Four years ago a citizen science game called Eyewire hatched from Seung Lab, then at MIT and now at Princeton. Its goal was to pair up gamers with a challenge that has been bottlenecking neuroscience for decades: mapping the brain. Over the years the project grew. Hundreds of thousands of people helped, enabling new discoveries and stunning visualizations of neurons.
After years of work, Mystic, the first Eyewire expansion pack, will go live on June 30 and be open to any qualifying Eyewire player. Mystic teleports players across brain dimensions; specifically, from the mouse retina world of Eyewire to the hindbrain of a larval zebrafish, that we’re going to call zfish for short. We’re mapping a region similar to the brainstem in humans. It’s an important junction in motor control containing cells called “integrator neurons” that transform signals related to movement. Zfish are small animals, widely studied for two reasons. First, when zfish are in their young larva state, they are transparent, allowing researchers to see neurons through living tissue. Second, there is a large “mutant database” allowing researchers to study what is different when certain genes or cells are altered.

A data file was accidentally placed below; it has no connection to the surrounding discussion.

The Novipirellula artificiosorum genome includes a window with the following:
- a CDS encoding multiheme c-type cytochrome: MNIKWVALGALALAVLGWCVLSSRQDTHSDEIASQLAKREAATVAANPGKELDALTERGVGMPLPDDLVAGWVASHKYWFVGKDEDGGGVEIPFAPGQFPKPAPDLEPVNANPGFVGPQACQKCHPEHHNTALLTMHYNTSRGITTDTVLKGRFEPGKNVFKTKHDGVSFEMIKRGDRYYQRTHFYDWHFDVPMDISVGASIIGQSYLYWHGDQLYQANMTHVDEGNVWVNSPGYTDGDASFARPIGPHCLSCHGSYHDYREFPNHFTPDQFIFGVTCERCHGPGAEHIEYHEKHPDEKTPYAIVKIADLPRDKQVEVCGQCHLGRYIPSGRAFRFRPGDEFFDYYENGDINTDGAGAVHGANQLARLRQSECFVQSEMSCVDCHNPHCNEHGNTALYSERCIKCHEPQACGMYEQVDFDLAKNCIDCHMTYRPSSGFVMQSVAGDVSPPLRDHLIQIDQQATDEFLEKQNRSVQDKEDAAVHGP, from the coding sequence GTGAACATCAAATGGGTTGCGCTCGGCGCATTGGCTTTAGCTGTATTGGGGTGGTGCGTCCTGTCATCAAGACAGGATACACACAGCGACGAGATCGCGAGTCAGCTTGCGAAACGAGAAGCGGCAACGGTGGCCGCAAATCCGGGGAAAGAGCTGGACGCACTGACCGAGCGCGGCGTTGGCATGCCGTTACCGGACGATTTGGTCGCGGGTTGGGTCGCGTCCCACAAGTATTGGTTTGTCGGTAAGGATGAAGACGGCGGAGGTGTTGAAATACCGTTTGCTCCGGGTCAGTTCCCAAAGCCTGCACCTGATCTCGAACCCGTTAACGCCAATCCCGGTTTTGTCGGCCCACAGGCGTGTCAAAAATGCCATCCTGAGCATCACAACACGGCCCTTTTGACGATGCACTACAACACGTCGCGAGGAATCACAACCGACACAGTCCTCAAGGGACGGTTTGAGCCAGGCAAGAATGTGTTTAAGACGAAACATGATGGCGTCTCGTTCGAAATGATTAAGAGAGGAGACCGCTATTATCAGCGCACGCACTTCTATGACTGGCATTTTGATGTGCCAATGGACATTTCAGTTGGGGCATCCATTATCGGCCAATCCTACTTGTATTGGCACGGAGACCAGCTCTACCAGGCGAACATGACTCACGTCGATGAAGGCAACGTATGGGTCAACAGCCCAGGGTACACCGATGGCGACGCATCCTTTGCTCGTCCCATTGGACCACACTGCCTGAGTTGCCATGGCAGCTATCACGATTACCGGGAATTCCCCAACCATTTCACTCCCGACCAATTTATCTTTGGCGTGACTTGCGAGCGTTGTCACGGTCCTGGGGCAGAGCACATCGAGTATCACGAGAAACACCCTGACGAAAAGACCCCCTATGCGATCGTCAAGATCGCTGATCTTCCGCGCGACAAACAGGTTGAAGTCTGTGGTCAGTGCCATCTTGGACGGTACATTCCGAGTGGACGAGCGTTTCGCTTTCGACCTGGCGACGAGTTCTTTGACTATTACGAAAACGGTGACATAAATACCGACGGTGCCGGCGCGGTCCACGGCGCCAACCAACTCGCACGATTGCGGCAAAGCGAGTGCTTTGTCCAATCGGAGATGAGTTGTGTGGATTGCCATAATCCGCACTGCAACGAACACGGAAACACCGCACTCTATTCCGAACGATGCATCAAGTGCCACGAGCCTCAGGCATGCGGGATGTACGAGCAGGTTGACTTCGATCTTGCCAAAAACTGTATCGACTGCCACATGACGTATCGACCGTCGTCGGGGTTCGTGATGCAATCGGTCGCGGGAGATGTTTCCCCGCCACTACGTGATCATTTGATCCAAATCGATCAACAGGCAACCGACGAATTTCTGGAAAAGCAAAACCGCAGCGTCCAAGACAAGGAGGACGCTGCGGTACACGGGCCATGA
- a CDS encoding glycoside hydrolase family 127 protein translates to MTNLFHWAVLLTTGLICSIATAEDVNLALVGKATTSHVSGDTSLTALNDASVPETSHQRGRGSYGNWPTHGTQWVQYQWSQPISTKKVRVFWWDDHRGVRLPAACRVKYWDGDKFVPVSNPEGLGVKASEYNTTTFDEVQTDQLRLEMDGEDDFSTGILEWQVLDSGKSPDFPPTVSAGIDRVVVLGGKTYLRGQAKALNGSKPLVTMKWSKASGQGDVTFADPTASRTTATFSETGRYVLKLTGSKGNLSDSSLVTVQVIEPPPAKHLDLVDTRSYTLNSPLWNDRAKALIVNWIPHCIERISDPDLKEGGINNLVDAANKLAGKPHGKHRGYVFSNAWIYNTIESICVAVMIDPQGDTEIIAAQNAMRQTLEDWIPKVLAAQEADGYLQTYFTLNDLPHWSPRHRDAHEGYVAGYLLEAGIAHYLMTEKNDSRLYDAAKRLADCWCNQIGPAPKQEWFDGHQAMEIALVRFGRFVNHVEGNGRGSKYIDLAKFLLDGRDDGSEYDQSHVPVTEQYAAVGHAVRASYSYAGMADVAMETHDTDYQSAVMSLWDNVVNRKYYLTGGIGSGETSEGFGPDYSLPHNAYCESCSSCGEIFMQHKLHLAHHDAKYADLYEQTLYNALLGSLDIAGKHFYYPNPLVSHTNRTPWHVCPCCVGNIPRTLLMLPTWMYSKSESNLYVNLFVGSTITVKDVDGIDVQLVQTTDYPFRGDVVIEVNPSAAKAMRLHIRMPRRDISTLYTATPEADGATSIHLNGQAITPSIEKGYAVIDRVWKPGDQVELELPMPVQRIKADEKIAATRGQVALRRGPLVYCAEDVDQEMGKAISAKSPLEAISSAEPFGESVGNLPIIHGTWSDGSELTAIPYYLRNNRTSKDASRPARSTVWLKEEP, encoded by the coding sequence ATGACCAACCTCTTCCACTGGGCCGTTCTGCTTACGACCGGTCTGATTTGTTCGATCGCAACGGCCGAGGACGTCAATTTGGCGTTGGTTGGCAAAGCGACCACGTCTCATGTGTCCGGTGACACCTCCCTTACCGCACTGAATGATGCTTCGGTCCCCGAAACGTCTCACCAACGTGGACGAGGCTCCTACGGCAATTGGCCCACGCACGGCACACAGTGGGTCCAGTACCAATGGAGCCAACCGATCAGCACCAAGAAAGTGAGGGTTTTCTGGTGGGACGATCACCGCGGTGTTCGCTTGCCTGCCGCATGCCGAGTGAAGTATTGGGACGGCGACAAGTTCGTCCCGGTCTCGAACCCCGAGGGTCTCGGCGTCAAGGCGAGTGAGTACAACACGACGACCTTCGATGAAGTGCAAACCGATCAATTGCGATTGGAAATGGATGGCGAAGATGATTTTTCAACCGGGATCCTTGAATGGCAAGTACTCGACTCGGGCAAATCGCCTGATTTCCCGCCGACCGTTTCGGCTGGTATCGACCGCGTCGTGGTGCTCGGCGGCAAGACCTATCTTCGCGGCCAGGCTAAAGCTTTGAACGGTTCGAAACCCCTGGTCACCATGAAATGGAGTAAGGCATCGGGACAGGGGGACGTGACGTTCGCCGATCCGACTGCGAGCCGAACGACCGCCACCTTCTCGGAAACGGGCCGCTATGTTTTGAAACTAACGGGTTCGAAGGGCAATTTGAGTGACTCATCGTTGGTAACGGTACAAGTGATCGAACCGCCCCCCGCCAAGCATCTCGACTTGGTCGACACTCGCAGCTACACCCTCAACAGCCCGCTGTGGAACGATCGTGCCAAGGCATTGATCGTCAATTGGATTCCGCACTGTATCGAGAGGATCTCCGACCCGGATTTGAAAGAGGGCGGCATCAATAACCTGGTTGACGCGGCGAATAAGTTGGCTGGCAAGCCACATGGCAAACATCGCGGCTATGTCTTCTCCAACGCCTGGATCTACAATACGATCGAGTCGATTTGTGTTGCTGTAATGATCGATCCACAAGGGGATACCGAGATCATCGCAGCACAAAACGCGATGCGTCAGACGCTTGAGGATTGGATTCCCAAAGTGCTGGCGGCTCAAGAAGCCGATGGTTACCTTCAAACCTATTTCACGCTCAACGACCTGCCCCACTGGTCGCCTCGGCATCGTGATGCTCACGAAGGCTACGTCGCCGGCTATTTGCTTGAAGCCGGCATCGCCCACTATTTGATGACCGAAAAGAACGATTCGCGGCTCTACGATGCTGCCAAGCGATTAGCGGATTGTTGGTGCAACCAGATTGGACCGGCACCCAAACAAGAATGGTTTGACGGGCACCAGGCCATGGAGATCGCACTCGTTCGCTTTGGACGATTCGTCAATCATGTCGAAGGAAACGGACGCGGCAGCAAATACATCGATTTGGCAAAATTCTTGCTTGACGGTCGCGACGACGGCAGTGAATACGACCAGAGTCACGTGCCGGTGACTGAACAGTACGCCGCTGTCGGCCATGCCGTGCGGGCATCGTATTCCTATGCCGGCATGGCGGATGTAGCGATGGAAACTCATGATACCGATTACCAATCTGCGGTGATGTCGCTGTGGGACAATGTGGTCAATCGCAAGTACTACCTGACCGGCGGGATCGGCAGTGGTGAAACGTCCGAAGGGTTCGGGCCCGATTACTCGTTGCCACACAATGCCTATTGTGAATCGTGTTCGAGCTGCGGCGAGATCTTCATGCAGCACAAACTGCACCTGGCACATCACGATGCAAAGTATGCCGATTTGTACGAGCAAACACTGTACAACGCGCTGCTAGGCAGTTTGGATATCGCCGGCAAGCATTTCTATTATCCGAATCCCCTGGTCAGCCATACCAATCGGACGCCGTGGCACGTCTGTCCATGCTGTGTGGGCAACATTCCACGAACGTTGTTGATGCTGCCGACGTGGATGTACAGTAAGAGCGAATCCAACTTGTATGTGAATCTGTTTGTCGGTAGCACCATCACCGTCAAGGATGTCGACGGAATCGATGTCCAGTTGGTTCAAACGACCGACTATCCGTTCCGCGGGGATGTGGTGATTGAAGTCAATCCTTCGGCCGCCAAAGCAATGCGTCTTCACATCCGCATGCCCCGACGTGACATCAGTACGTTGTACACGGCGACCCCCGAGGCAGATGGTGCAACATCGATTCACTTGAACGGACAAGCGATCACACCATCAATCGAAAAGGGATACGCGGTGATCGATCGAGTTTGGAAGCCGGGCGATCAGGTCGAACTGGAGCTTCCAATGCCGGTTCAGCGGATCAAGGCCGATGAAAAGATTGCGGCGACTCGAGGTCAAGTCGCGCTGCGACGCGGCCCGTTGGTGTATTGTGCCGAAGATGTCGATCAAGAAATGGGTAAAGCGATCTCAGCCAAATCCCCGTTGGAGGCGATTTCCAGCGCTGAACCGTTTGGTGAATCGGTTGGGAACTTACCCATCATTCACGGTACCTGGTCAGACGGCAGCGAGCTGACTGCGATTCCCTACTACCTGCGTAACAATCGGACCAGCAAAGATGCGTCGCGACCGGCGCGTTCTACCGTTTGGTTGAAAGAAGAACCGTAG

Since Eyewire’s launch in late 2012, gamers have been reconstructing neurons from a mouse retina at nanoscale precision by solving puzzles. The pieces to those 3D puzzles were generated by AI (artificial intelligence) using methods to volumetrically segment a serial stack of images. Eyewire has lived at the intersection of human and artificial intelligence since the beginning, so it’s fitting that the next chapter comes alongside an advancement in AI.
In Mystic, the human-machine collaboration expands, allowing players to directly throttle a threshold of an AI named Msty, whose name derives from “Mean Spanning Tree,” a method of determining whether neighboring 3D supervoxels belong together. By throttling up and down, players adjust how quickly — and recklessly — the software automatically maps branches, allowing for intricate cooperation between humans and machines to solve big problems.
The Mystic dataset is 3.3 times higher resolution than Eyewire — each pixel is 5 nm — and unlike Eyewire, these new images reveal intracellular structures like mitochondria and vesicles. Also unlike Eyewire, the Mystic volume contains functional data gathered by Emre Aksay and team from Cornell University. Using two-photon calcium imaging, they were able to reveal the firing patterns of live integrator neurons, shown in the video below.